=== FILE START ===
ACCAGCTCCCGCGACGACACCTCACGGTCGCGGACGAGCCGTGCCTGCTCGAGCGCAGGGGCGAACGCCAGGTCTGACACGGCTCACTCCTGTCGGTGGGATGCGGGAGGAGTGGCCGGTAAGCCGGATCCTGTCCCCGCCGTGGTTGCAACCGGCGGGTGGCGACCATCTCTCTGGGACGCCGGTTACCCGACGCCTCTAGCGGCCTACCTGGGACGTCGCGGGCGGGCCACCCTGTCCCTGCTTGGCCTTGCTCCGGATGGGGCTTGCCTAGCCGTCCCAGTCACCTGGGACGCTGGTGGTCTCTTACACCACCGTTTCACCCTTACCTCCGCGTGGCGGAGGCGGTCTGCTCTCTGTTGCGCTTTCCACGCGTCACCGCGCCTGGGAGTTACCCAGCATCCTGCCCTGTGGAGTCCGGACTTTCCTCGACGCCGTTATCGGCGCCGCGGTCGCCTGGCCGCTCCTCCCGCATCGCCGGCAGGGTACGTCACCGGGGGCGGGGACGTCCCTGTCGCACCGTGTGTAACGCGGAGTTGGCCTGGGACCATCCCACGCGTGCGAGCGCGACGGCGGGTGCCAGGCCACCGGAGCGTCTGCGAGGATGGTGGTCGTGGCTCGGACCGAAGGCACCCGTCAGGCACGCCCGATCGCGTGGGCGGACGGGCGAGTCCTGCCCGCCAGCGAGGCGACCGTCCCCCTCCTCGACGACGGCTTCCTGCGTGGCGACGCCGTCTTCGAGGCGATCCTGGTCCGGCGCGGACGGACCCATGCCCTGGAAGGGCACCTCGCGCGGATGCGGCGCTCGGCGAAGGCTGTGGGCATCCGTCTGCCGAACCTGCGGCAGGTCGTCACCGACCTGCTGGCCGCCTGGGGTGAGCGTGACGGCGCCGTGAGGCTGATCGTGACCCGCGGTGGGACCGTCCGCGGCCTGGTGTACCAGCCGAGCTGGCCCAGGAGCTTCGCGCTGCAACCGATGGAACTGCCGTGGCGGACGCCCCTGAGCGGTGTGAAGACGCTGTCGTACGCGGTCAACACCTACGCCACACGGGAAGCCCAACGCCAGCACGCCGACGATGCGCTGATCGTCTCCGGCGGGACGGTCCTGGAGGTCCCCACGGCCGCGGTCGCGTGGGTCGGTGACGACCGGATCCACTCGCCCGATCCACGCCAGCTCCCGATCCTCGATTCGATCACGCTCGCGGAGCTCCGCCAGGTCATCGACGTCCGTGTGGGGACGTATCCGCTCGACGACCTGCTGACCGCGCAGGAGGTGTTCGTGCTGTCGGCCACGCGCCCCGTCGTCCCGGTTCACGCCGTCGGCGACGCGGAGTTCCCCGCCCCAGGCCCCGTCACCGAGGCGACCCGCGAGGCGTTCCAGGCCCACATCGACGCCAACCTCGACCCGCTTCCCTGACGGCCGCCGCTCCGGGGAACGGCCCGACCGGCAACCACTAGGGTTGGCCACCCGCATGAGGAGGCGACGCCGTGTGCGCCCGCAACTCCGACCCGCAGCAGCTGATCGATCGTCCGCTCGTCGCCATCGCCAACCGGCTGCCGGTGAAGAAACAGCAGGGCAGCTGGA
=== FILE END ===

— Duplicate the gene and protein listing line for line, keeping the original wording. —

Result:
ACCAGCTCCCGCGACGACACCTCACGGTCGCGGACGAGCCGTGCCTGCTCGAGCGCAGGGGCGAACGCCAGGTCTGACACGGCTCACTCCTGTCGGTGGGATGCGGGAGGAGTGGCCGGTAAGCCGGATCCTGTCCCCGCCGTGGTTGCAACCGGCGGGTGGCGACCATCTCTCTGGGACGCCGGTTACCCGACGCCTCTAGCGGCCTACCTGGGACGTCGCGGGCGGGCCACCCTGTCCCTGCTTGGCCTTGCTCCGGATGGGGCTTGCCTAGCCGTCCCAGTCACCTGGGACGCTGGTGGTCTCTTACACCACCGTTTCACCCTTACCTCCGCGTGGCGGAGGCGGTCTGCTCTCTGTTGCGCTTTCCACGCGTCACCGCGCCTGGGAGTTACCCAGCATCCTGCCCTGTGGAGTCCGGACTTTCCTCGACGCCGTTATCGGCGCCGCGGTCGCCTGGCCGCTCCTCCCGCATCGCCGGCAGGGTACGTCACCGGGGGCGGGGACGTCCCTGTCGCACCGTGTGTAACGCGGAGTTGGCCTGGGACCATCCCACGCGTGCGAGCGCGACGGCGGGTGCCAGGCCACCGGAGCGTCTGCGAGGATGGTGGTCGTGGCTCGGACCGAAGGCACCCGTCAGGCACGCCCGATCGCGTGGGCGGACGGGCGAGTCCTGCCCGCCAGCGAGGCGACCGTCCCCCTCCTCGACGACGGCTTCCTGCGTGGCGACGCCGTCTTCGAGGCGATCCTGGTCCGGCGCGGACGGACCCATGCCCTGGAAGGGCACCTCGCGCGGATGCGGCGCTCGGCGAAGGCTGTGGGCATCCGTCTGCCGAACCTGCGGCAGGTCGTCACCGACCTGCTGGCCGCCTGGGGTGAGCGTGACGGCGCCGTGAGGCTGATCGTGACCCGCGGTGGGACCGTCCGCGGCCTGGTGTACCAGCCGAGCTGGCCCAGGAGCTTCGCGCTGCAACCGATGGAACTGCCGTGGCGGACGCCCCTGAGCGGTGTGAAGACGCTGTCGTACGCGGTCAACACCTACGCCACACGGGAAGCCCAACGCCAGCACGCCGACGATGCGCTGATCGTCTCCGGCGGGACGGTCCTGGAGGTCCCCACGGCCGCGGTCGCGTGGGTCGGTGACGACCGGATCCACTCGCCCGATCCACGCCAGCTCCCGATCCTCGATTCGATCACGCTCGCGGAGCTCCGCCAGGTCATCGACGTCCGTGTGGGGACGTATCCGCTCGACGACCTGCTGACCGCGCAGGAGGTGTTCGTGCTGTCGGCCACGCGCCCCGTCGTCCCGGTTCACGCCGTCGGCGACGCGGAGTTCCCCGCCCCAGGCCCCGTCACCGAGGCGACCCGCGAGGCGTTCCAGGCCCACATCGACGCCAACCTCGACCCGCTTCCCTGACGGCCGCCGCTCCGGGGAACGGCCCGACCGGCAACCACTAGGGTTGGCCACCCGCATGAGGAGGCGACGCCGTGTGCGCCCGCAACTCCGACCCGCAGCAGCTGATCGATCGTCCGCTCGTCGCCATCGCCAACCGGCTGCCGGTGAAGAAACAGCAGGGCAGCTGGA